I think you're correct. I think this was likely min/maxing on the designers part. Assuming there were open / and 'green' spaces inside or within, say, a cluster of these I'm sure it would be generally acceptable for most people. My fear with designs such as these is vertical creep. What is nice and functional at 2-3 stories becomes a dystopian concrete labyrinth quite rapidly.


Shade is good - been in the south for 8ish years for work - It gets toasty down here.

A combination of artificial shade and greenery can have multiple benifits. (where applicable obviously - not all regions can support it nor should they try)

Shade can be functional too. There's been some interesting research into panels/pigments that radiate infared light at the wavelength that can escape our atmosphere producing a cooler than ambient surface that could have a variety of uses. A ton of recent advances in solar technology as well.

bitwolf , edited

I watched a YouTube video on it and they mentioned they designed the structure to maximize shade.
This combined with the white buildings knocked more than 20° off of the ambient temps within the neighborhood.


The video.

Kirsten Dirksen tours a lot of homes / areas that focus on sustainability or break the mold.

Evil_Shrubbery , edited

Yeah, I don't understand, were trees or solar panels not available? Not to mention that maximizing shade could be achieved with a simple pattern and taller buildings or rooftop gardens/panels. Even a simple mesh tarp (mimicking leaves) over the allies does the same trick without claustrophobia :). At such latitude shading from the top is way more effective than from the sides.

And what walkable city/neighborhood doesn't have a piazza for people to gather & eat, drink, shop, etc?

Dense structure placement like that def looks like developers maximizing buildings per land, not for the community.

A shade structure in Phoenix’s Civic Space Park

bitwolf , edited

I do agree with you this would be a very sensible and effective solution. I also was disappointed that seemingly no thought was put into integration of solar / shade plants.

However I do want to stress the importance of having access to a broad view of the horizon and sky.

That said they totally could have made little pockets with this lattice and 10x'd the environment on the passageways and generate power/food.


Have you watched the video and has it changed your mind? I'm curious if it's just the article only giving that shitty overview photo. I only watched the video and thought it was quite nice for high density urbanism. An alternative to suburbia modeled after classic European cities.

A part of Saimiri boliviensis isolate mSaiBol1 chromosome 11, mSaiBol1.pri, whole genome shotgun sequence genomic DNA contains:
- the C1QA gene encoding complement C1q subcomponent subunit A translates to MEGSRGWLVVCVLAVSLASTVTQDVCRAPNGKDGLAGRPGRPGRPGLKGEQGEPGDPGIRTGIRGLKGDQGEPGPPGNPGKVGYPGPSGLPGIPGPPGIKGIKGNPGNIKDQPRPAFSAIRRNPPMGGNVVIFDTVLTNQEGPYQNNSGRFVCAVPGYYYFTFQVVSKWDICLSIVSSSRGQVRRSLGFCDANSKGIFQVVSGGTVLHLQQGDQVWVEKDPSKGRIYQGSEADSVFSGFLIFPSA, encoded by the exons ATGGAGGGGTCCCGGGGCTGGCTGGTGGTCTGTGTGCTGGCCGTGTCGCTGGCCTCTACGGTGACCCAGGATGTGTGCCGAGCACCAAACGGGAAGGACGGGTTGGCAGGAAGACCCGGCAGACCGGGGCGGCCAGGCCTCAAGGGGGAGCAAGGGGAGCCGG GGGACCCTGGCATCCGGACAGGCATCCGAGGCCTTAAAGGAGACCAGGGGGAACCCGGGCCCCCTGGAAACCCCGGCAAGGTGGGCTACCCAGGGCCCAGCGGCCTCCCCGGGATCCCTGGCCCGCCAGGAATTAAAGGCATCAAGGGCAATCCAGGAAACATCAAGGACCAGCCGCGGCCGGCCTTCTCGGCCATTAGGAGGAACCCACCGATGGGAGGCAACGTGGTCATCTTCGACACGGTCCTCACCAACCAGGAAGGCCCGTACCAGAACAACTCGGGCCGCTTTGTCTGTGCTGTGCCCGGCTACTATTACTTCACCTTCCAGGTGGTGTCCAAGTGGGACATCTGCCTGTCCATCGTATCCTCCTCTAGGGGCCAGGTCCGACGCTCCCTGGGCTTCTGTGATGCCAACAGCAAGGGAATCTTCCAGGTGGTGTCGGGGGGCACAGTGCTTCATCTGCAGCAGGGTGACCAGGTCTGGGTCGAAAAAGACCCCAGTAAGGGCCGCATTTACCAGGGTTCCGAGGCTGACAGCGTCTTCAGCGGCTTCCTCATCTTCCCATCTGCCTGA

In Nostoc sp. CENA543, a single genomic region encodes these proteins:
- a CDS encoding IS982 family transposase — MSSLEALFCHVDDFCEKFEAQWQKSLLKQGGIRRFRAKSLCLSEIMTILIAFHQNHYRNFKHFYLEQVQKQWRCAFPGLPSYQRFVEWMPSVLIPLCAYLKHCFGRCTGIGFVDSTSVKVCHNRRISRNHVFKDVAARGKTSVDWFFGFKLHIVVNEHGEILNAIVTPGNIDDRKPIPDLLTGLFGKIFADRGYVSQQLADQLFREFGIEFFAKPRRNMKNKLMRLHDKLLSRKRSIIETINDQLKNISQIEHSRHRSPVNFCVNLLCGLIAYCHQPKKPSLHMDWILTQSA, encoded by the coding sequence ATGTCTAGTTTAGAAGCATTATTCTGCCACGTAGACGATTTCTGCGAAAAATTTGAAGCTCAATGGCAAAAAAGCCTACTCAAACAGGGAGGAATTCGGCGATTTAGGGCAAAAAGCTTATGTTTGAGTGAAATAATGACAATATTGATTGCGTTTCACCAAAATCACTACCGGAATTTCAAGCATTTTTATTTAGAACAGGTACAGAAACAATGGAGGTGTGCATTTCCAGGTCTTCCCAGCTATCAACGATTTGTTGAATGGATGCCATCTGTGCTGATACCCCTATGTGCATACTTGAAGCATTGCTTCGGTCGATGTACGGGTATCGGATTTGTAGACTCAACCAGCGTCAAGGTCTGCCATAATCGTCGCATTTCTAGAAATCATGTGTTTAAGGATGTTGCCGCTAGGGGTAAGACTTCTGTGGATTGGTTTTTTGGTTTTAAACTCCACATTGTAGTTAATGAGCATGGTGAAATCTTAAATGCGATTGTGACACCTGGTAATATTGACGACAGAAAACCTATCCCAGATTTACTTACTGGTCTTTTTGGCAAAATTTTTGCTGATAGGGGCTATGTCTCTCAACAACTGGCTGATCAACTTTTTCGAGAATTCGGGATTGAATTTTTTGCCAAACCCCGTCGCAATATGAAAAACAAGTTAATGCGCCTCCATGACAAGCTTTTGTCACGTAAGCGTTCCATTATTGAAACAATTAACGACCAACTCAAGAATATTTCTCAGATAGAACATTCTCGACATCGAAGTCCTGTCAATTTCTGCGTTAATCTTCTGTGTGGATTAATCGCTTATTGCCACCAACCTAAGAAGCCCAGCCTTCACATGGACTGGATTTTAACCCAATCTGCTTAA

Besides shade, narrow streets might also reduce amount of walking distance. So if you make it bigger you end up with less functionality.

I'm sure if they replicate the concept it could look quite different in other climates.


Yeah, seeing the main streets (like on the map) is what redeemed it a lot, however I do not understand buildings that narrow together, like from the personal space POV. A meter/few feet wider allies (or distances between front doors) would make a lot of difference.

Also I do live in a classic European (fairly) walkable city. Not that I'm comparing directly, it's a different situation. But over here narrow allies or window views of only your neighbour are usually found in old villages, where money was tight & a lot of expansion was done over existing buildings. Or where other barriers exist (historic city walls, narrow peninsula, rivers, etc).

I'm not even saying I wouldn't live in Tempa, it just seems like a really cheaply executed concept (albeit "classical", yet new, but you are not getting old buildings).


But over here narrow allies or **window views of only your neighbour **are usually found in old villages, where money was tight & a lot of expansion was done over existing buildings.

Yeah hmm normally I'd think the same, but in the video it looked much nicer. It is a concept to increase urban density instead of suburbia. And each apartment has it's own outer walls instead of merging 4 apartments into one larger building, and then have wider paths. It's also build stick frame / wood and probably relatively cheaply. I'd love something like this out of stones with more natural walls and rounded corners.


I don't suppose you have a link to said video? I'd be curious to see it in more detail.


Sure thing! Updating parent comment.

Avatar livus

@Evil_Shrubbery this, why is it so full of dark and creepy spaces?


... or maybe it's a pic after a devastating (muddy) flood that squeezed all the houses randomly together.


I wrote that comment before reading the article - it's supposed to be fancy/expensive. Wtf. Prisons have better views then those (and bigger windows).

I hope they are not innovating slums for middle class, lul. Tho they can be good, fun, & cozy (just not rich), James May portrayed one nicely in his India season of Man Abroad

Avatar livus , edited